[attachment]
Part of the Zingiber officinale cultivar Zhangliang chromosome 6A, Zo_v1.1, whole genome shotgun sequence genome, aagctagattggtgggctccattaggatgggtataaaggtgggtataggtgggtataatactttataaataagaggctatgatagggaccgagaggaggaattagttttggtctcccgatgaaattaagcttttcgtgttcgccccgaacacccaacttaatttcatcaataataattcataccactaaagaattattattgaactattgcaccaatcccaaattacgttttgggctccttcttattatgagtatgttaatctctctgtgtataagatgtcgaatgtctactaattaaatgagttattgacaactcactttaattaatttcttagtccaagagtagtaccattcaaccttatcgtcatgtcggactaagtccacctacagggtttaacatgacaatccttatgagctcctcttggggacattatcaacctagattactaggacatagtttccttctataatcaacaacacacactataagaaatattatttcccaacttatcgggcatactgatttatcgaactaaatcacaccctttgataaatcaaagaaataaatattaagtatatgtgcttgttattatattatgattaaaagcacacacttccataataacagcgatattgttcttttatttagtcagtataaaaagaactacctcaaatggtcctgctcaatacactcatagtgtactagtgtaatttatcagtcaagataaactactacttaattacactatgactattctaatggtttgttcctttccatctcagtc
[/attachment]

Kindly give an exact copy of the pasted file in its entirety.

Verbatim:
Part of the Zingiber officinale cultivar Zhangliang chromosome 6A, Zo_v1.1, whole genome shotgun sequence genome, aagctagattggtgggctccattaggatgggtataaaggtgggtataggtgggtataatactttataaataagaggctatgatagggaccgagaggaggaattagttttggtctcccgatgaaattaagcttttcgtgttcgccccgaacacccaacttaatttcatcaataataattcataccactaaagaattattattgaactattgcaccaatcccaaattacgttttgggctccttcttattatgagtatgttaatctctctgtgtataagatgtcgaatgtctactaattaaatgagttattgacaactcactttaattaatttcttagtccaagagtagtaccattcaaccttatcgtcatgtcggactaagtccacctacagggtttaacatgacaatccttatgagctcctcttggggacattatcaacctagattactaggacatagtttccttctataatcaacaacacacactataagaaatattatttcccaacttatcgggcatactgatttatcgaactaaatcacaccctttgataaatcaaagaaataaatattaagtatatgtgcttgttattatattatgattaaaagcacacacttccataataacagcgatattgttcttttatttagtcagtataaaaagaactacctcaaatggtcctgctcaatacactcatagtgtactagtgtaatttatcagtcaagataaactactacttaattacactatgactattctaatggtttgttcctttccatctcagtc